Coca

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Coca (Erythroxylum coca) is a plant in the family Erythroxylaceae, native to western South America. The plant plays a significant role in traditional Andean culture. Coca is best known throughout the world because of its alkaloids, which include cocaine, a powerful stimulant.

The plant resembles a blackthorn bush, and grows to a height of 2–3 m (7–10 ft). The branches are straight, and the leaves, which have a green tint, are thin, opaque, oval, and taper at the extremities. A marked characteristic of the leaf is an areolated portion bounded by two longitudinal curved lines, one line on each side of the midrib, and more conspicuous on the under face of the leaf.

The flowers are small, and disposed in little clusters on short stalks; the corolla is composed of five yellowish-white petals, the anthers are heart-shaped, and the pistil consists of three carpels united to form a three-chambered ovary. The flowers mature into red berries.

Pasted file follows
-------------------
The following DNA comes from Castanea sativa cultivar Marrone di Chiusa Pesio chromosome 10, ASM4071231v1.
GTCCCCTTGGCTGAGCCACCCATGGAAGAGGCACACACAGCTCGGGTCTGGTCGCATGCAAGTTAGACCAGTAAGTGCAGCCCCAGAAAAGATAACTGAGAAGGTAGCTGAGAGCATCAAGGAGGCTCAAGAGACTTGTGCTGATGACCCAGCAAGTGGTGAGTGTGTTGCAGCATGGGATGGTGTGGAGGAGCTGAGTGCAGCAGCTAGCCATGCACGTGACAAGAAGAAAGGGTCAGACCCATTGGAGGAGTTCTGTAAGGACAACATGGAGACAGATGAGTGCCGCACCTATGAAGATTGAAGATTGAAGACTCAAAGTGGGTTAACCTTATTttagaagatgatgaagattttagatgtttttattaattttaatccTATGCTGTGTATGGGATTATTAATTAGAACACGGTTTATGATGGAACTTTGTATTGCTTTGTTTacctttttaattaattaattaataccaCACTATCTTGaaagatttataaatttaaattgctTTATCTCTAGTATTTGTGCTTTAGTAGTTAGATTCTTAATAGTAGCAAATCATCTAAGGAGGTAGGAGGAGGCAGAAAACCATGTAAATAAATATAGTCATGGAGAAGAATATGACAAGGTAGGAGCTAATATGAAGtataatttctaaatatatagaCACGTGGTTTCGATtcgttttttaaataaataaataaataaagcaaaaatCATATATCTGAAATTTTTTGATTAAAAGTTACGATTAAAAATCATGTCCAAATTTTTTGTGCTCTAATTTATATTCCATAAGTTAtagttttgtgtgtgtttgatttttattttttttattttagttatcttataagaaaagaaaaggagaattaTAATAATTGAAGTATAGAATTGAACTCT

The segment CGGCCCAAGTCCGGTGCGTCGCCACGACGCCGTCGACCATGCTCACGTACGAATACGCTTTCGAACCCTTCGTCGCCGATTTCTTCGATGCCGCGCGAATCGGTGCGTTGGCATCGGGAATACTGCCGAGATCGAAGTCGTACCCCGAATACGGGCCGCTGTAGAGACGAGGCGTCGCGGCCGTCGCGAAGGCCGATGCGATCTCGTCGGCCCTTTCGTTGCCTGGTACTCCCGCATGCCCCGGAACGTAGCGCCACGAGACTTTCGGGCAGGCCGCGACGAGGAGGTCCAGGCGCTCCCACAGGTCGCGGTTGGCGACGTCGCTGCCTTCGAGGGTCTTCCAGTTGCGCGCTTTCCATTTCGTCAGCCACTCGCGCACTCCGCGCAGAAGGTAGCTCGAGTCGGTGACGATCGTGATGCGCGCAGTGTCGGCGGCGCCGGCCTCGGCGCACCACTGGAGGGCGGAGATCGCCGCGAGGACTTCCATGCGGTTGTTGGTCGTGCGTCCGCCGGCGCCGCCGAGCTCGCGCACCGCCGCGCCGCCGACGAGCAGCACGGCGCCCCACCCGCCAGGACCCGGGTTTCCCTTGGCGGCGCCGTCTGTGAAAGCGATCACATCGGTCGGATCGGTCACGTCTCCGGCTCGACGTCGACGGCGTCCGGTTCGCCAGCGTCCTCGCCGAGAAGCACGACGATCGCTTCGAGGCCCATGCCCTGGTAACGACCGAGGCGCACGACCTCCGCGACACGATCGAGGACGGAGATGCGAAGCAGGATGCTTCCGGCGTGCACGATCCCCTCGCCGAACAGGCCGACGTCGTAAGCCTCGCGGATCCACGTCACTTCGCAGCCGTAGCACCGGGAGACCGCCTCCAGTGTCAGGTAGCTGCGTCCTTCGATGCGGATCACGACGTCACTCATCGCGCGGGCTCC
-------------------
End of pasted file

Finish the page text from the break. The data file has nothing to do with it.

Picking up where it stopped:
The leaves are sometimes eaten by the larvae of the moth Eloria noyesi.

Contents

Species and classification

There are twelve main species and varieties. Two subspecies, Erythroxylum coca var. coca and Erythroxylum coca var. ipadu, are almost indistinguishable phenotypically; a related high cocaine-bearing species has two subspecies, Erythroxylum novogranatense var. novogranatense and Erythroxylum novogranatense var. truxillense that are phenotypically similar, but morphologically distinguishable. Under the older Cronquist system of classifying flowering plants, this was placed in an order Linales; more modern systems place it in the order Malpighiales.

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